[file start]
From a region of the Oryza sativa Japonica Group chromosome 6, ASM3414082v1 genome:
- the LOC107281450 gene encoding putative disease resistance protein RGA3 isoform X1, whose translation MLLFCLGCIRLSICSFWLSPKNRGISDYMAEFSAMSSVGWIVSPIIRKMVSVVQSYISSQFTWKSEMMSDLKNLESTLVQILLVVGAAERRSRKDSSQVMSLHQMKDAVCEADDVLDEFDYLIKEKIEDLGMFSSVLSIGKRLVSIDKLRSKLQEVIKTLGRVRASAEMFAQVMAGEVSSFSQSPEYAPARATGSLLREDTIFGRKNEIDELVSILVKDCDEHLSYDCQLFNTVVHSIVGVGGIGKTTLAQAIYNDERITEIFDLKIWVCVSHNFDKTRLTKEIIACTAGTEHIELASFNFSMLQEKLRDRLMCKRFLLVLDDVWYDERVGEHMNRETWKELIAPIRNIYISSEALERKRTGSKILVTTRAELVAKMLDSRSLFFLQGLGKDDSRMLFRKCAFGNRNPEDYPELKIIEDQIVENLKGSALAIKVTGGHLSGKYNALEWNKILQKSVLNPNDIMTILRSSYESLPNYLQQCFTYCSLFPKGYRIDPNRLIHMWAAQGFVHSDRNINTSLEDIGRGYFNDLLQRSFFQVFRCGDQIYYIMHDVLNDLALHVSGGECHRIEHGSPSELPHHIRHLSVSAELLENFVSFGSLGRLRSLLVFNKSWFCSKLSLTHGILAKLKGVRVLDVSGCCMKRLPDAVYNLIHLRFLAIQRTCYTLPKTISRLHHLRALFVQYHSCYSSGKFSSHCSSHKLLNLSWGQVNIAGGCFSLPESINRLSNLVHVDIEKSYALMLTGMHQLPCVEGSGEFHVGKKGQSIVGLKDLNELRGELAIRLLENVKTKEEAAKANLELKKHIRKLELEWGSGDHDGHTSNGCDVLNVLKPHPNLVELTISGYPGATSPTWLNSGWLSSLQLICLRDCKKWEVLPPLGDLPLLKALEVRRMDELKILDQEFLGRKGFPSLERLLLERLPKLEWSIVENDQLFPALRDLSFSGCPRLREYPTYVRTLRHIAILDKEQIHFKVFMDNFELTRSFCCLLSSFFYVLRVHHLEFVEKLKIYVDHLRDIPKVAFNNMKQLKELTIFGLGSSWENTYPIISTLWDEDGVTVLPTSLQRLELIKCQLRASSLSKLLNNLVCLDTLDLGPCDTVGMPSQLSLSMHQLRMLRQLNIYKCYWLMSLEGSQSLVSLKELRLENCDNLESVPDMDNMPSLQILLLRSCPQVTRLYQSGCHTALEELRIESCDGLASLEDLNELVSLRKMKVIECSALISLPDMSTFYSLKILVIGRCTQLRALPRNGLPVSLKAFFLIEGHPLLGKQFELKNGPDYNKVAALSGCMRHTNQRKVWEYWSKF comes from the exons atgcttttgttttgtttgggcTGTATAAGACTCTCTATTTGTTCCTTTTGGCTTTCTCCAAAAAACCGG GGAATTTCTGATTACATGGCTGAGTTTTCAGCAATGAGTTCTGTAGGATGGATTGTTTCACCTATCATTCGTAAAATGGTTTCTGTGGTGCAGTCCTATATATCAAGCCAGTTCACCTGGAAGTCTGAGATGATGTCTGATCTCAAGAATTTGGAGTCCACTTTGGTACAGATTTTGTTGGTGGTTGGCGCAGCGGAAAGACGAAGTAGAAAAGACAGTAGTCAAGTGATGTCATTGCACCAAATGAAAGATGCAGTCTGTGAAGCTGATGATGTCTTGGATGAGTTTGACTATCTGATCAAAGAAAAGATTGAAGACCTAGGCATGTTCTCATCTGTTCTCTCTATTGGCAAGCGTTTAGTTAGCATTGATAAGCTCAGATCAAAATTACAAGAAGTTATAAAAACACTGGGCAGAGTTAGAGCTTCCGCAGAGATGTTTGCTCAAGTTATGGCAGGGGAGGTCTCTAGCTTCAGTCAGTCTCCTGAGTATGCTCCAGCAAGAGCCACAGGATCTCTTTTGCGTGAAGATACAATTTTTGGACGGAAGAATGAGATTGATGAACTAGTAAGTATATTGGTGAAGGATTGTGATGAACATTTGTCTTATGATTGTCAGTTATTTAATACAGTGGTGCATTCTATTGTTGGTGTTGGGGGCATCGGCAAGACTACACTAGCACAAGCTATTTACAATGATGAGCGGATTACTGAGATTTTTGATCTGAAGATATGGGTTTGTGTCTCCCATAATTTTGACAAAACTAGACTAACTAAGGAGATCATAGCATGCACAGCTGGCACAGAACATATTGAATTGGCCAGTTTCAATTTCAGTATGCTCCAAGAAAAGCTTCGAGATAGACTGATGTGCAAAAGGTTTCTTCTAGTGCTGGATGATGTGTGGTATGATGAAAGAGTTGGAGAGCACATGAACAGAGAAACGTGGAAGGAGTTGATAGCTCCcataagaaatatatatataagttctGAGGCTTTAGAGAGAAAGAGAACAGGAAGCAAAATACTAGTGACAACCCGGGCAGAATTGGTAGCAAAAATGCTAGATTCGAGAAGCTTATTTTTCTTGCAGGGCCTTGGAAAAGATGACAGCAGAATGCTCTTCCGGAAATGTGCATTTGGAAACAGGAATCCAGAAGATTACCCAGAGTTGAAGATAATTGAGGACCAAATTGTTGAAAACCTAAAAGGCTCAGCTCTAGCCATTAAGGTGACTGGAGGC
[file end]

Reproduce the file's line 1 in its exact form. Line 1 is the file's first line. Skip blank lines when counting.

From a region of the Oryza sativa Japonica Group chromosome 6, ASM3414082v1 genome: